Be a resource to other therapists. I work hard to be a helpful resource to other counselors, and to learn what types of issues they work with so I can make good referrals to them. I share information about website content creation and marketing. I listen carefully to their skills and their passion in working with people, and validate what I’m hearing. I share what’s been helpful for me in building my practice. I share not just about the types of things I’m successful with, but the types of issues I’m bewildered by. I show, by doing this, that I’m aware of working within my scope of practice. I show knowledge both in my strengths and my limitations. And I listen carefully to learn what I can, and I also offer to share information I’ve learned. I say where I’m getting my information, and give links to useful trainings or articles I’ve stumbled upon online.
Find the help you need. This is the most important piece I’ve done by far: I’ve done my own work in therapy around the feeling of rejection I get from licensed clinicians. I’ve done enough work on this to feel less defensive and more compassionate. I’ve learned not to slink around or act insecure, and also not to work to explain my own competence in my own defense. I see other counselors as people, and I really really like people! And I’ve learned to be gentle, kind, and caring both to myself and to the people who seem to express coldness, skepticism, or even contempt toward what I do. I know I’m allowed to exist; I have daily evidence that the work I do helps my clients, and when I talk with other counselors, I’m perfectly aware of the potential of being snubbed. I know I’m likely to get hurt, and I let myself be myself anyway. I think it’s this personal change in me that has led to much richer collaborations with other professionals. Some of the people I felt were avoiding me have approached me since I’ve done this personal work.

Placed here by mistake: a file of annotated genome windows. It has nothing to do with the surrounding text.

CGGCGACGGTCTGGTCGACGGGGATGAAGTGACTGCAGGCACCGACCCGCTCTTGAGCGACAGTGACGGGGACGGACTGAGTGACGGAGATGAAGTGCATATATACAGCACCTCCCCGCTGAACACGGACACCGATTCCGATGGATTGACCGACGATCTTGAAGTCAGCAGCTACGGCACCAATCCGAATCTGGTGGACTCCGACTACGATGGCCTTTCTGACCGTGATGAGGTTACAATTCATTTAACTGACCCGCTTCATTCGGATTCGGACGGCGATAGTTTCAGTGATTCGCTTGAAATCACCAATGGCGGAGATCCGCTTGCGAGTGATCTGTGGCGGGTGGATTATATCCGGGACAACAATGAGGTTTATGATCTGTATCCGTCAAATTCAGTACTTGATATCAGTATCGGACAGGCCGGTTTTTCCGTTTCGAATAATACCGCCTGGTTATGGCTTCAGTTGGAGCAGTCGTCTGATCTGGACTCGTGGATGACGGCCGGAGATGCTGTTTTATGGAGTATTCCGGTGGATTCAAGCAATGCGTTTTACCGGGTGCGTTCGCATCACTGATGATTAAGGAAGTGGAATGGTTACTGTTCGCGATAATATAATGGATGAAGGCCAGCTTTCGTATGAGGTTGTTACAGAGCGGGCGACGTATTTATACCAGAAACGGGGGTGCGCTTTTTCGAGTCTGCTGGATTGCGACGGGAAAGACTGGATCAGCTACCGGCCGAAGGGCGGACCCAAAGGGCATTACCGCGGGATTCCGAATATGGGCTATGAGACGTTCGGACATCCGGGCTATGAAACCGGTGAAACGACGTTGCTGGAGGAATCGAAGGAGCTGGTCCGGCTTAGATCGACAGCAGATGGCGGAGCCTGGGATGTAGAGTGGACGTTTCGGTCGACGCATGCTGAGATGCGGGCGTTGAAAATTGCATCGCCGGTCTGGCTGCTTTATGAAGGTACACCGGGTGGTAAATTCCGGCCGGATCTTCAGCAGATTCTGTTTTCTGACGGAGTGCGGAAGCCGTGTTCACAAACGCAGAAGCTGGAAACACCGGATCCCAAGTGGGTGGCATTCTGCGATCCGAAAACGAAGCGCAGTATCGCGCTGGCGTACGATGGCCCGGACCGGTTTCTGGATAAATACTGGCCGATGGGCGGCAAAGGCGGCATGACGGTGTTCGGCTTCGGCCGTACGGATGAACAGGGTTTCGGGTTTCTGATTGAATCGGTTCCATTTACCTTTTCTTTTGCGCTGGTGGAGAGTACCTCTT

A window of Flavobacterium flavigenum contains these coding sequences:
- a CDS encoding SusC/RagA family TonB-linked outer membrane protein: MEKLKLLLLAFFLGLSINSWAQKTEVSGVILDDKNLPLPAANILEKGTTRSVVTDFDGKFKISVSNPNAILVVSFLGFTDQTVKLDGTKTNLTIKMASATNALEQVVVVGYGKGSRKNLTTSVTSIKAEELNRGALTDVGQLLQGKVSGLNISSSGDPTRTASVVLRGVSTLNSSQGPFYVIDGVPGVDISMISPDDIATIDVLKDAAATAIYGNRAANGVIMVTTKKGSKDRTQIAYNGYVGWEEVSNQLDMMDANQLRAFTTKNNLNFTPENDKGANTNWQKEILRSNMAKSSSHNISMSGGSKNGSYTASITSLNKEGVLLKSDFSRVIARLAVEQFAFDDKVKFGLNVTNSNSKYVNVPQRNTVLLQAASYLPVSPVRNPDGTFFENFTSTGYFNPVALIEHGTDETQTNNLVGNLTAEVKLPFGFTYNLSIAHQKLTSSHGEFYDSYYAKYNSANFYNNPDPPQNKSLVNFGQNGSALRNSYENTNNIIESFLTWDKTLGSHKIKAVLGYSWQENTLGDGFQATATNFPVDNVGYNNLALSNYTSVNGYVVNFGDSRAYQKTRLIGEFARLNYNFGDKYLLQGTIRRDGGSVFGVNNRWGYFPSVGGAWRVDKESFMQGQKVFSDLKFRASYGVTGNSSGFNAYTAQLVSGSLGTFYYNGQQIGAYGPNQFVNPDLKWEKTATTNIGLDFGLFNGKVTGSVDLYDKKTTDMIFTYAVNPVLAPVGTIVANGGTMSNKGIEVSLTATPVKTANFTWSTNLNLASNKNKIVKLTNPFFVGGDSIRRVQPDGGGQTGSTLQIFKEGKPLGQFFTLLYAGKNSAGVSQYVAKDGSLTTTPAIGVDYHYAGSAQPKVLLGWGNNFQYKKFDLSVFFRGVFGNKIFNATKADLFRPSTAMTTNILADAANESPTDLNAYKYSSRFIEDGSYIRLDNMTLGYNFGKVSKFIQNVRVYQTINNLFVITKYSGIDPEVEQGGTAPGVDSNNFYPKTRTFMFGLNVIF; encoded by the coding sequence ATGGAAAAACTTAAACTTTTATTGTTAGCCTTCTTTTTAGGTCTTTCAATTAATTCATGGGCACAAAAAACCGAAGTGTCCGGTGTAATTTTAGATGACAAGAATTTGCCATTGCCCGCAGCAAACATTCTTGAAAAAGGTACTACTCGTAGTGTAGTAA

In fact, I went to lunch with another counselor in my building a few weeks ago, and in the course of that conversation, I realized just how far I’d come in this regard:
“Do you know what so-and-so works with?” She asked, of another counselor in the building. “Yeah!” I said. And I explained what I knew of the other counselor’s specialty. And on down the list my colleague went. “What does so-and-so do? Did so-and-so move to another building, and why?”
I knew everyone she asked me about, and was aware of the transitions in their practices. One counselor in my building moved to another town, and referred two of his clients to me — A huge testament of his faith in my skills.
I’m moving forward. If you’re an unlicensed clinician — or a licensed one, for that matter — the best advice is twofold:
- Keep increasing your own competence. Take trainings. Read books. Stay curious. Listen closely to your clients’ feedback, and use it to keep improving your services.
- Work on your own issues. Find a good counselor or coach to work through your own insecurities with. It hurts to be snubbed, especially by people you respect. But it happens to everyone, and a therapist can use extra resilience. What I’ve learned is that, by doing my own healing around this hurt, I’ve become far more resilient in the face of potential rejection. And paradoxically, this seems to make me more approachable and more likely to be accepted.
It’s a good feeling, and it’s taken me time to get here.
When I’m snubbed, there’s still a flash of surprise. I can still be caught off-guard, still get hurt. I also continue to want to build rich collaborations with other professionals, and can keep resilience and an open mind and heart when talking to others.
It’s heart-centered work we do — what a shame that we don’t always have the openness to other clinicians that most of us do for our clients.
I want to keep that openness, no matter what the counselors who reject me choose to do. It’s not just my profession, this openness to other people’s feelings and perspectives — it’s a cornerstone of who I am. I refuse to lose track of that.